Secrets of the City: a hack of It’s Complicated?

1 03 2008

So, I’ve been trying to figure out the best way to express setting for It’s Complicated. Currently, it’s going to be represented by a haphazard photo album in the back of the book, but here’s the intial idea I had for setting. It turned out that it altered gameplay in a fundamental way, taking the emphasis off of the interpersonal interactions and emotional issues of the characters and putting it on to the wackiness of the setting. I think this is an awesome game, but it’s also not the game I’ve written. So here’s the hack.

Secrets of the City

The City is under quarentine; no one can enter or leave. The reason for this is up to the players; there can be some sort of exotic contagion going around, or maybe no one ever leaves and it’s not for any particular reason. Any reason is an acceptable reason.

The City has issues. These issues include Oddities and Dysfunctions! If you’re playing a Buffy-inspired game, a Dysfunction would be something like “Corrupt Government officials” and an Oddity would be “Hellmouth.” Or for a more realistic game, a Dysfunction would be “very little petty crime,” and the Oddity would be “Extremely powerful organized crime family.”

Instead of the last person to frame a scene placing their traits and line first, the City always places first. The City can be run by a GM, or if a group prefers, the City’s traits can be decided by consensus. When you cross the City, your character declares feelings towards it– The City never declares relationships. When you touch one of its traits, you become involved in some of the City’s intrigue– in the previous examples, you get absorbed into the crime family, or get blackmailed by a corrupt official.

Other than that, play is as normal.

Advertisements




1001 Nights hack: The Midnight Club

24 11 2007

Haven’t posted in a couple days, so I thought I’d write this up. I’m embarrassed to admit that I read a lot of Christopher Pike when I was in elementary school, besides the classics by Lloyd Alexander, Susan Cooper, and CS Lewis. Why? Because all my friends were reading RL Stine, and Pike was supposed to be more “adult,” and the library had a bunch of his books. I actually own The Midnight Club because it’s one of my favorite books. The writing’s not that great, but it’s a really touching story with some really meaningful themes, and it was really influential to me at the time.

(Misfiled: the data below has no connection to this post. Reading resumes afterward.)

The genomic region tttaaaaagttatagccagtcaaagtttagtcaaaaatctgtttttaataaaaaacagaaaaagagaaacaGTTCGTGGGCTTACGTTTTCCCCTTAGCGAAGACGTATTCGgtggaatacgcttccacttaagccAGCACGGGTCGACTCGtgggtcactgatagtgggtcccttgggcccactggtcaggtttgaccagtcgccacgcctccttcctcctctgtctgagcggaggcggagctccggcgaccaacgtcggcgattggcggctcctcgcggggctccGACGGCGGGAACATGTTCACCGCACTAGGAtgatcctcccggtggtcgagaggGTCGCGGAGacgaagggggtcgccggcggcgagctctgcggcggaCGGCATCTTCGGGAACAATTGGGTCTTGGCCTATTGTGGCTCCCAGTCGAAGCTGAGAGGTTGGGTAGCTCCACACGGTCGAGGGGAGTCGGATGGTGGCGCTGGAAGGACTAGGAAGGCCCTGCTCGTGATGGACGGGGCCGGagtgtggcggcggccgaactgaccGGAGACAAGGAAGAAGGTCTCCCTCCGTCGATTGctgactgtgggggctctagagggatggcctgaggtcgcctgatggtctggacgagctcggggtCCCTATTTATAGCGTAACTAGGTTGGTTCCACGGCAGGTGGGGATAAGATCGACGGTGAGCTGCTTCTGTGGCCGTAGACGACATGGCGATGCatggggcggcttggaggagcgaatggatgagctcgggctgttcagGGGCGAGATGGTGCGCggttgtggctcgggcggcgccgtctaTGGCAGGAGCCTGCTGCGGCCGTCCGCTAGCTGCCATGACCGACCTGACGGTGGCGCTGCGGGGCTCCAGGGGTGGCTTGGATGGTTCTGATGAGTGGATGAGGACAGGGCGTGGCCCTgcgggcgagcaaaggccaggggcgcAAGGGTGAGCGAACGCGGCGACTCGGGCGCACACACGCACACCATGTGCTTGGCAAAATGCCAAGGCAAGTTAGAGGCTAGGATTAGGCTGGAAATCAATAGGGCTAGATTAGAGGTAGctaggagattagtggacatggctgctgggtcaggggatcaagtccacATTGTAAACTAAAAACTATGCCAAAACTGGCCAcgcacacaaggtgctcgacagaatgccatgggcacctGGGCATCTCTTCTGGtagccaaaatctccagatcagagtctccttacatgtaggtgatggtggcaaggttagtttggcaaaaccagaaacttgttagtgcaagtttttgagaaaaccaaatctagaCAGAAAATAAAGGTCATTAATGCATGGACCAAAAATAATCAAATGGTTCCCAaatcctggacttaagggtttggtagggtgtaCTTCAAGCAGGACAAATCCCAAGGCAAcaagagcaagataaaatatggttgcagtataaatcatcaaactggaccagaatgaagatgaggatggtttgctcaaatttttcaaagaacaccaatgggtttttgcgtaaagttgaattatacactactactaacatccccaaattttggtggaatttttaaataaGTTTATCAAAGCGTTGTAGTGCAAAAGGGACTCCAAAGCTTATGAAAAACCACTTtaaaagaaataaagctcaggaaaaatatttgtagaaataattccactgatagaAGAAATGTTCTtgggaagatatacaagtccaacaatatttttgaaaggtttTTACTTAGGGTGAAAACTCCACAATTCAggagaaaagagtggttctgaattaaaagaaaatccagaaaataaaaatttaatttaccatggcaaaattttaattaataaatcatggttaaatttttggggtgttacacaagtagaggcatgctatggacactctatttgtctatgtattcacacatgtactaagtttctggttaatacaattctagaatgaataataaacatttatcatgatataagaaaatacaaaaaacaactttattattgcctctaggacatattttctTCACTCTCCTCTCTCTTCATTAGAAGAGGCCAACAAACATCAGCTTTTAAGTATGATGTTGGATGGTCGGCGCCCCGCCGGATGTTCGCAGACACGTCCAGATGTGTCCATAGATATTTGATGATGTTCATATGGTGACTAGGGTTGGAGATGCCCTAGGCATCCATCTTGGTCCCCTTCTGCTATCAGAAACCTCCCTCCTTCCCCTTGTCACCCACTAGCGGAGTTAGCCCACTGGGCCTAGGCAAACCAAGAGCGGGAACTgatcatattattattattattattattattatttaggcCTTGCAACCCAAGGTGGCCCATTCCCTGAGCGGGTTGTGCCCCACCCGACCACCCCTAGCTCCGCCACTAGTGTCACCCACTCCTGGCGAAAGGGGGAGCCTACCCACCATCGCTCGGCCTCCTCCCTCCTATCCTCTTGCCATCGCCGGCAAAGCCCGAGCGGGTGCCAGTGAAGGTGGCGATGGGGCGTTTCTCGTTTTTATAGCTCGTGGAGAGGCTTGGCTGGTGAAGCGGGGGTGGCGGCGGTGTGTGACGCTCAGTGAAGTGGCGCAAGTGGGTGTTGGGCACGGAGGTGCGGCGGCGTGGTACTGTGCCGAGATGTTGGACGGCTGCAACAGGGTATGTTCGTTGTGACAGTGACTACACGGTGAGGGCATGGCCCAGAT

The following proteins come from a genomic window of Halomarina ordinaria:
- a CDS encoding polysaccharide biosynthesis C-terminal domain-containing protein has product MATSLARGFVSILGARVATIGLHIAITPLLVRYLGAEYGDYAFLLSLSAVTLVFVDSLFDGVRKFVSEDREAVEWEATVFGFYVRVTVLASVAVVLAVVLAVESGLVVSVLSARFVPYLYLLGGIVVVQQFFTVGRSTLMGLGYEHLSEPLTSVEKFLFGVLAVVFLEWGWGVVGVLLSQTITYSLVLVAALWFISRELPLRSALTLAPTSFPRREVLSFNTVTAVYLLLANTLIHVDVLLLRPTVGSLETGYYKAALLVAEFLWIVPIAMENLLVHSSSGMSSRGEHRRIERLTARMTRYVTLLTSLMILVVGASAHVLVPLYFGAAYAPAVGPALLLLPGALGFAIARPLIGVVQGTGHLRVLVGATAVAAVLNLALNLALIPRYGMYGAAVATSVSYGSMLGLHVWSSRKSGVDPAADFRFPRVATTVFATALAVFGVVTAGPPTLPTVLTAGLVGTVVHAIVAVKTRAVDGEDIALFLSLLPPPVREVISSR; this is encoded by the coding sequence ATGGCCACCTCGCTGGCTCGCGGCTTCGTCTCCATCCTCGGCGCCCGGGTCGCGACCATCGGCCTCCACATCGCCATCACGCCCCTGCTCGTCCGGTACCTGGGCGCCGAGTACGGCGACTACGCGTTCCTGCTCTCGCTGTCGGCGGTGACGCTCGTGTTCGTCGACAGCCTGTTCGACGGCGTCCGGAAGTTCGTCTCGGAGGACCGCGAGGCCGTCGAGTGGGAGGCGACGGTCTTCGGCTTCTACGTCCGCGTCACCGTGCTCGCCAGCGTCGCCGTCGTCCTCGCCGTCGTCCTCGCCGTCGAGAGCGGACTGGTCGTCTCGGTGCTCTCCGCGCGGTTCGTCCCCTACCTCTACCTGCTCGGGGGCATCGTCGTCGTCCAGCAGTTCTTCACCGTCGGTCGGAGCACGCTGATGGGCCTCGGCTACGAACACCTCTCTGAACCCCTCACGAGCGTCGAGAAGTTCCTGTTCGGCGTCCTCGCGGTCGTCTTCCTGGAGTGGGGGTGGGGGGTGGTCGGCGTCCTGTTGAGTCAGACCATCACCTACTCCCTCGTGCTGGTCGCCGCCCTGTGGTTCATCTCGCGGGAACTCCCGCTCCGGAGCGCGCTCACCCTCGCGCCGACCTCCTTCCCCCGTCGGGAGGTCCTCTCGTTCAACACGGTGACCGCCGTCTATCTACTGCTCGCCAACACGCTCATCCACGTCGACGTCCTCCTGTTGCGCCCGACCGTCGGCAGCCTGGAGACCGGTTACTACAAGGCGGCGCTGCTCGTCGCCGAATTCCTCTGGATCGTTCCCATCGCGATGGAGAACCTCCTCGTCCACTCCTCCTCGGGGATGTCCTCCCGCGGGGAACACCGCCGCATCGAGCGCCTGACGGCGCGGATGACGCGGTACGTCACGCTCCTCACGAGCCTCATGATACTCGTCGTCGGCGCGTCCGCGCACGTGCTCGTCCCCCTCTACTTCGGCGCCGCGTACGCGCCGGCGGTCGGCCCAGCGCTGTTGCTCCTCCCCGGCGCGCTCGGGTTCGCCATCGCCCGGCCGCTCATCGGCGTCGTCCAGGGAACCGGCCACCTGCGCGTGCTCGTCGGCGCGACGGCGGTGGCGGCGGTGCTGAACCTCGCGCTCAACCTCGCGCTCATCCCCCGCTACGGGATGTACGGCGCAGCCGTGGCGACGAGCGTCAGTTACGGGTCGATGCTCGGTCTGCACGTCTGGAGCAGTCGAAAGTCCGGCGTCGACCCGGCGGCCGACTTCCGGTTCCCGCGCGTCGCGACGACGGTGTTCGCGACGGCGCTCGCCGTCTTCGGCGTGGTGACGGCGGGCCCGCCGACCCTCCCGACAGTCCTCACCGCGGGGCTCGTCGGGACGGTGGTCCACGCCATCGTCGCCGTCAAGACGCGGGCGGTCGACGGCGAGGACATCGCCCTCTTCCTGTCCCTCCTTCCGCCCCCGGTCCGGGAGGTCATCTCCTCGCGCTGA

I was cleaning when I noticed that I had it on a pile of books by my bed– it was inspiration fodder for a game Jonathan and I had talked about writing once upon a time. So I reread it today. It struck me how very easy it would be to play The Midnight Club as a hack of 1001 Nights, actually, with very little hacking at all.

The Midnight Club is a book about a group of teenagers dying of terminal diseases in a hospice. They meet every night at midnight to tell each other stories of darkness and loss and love and betrayal and death and hope.

In order to play this hack, you’ll need a copy of Meg Baker’s 1001 Nights. Go get one.

Character creation

Instead of your character’s position in the sultan’s court, determine the disease your character is dying from. Additionally, choose one character that you remember from a past life, and how. These choices do not have to be reciprocal. Finally, choose one regret from your life.

Character sheet

There are no “Freedom” boxes.

Instead of “Safety,” there is “Health.” If you cross off all three boxes, you die.

Ambitions are unchanged; they may be dying, but they’re teenagers. There’s plenty of love and life and drama and hormones in even the terminally ill.

Game play

This is actually pretty much the same. Instead of trying to satirize your fellow terminals– although you could, if you like– the stories should comment on your interpersonal relationships, current and what you might foggily remember from past lives. Stories can also be personal catharsis, or purging for other members, by drawing on each other’s shared regrets.

If the players would like to continue the game after someone dies, that person can still play roles in stories; the stories would be to honor that person’s memory, and the way the dead person’s part of the story unfolds might relay something about the afterlife, or lives previous to this one. In this variant, the game is over when there’s no one left alive to tell stories to.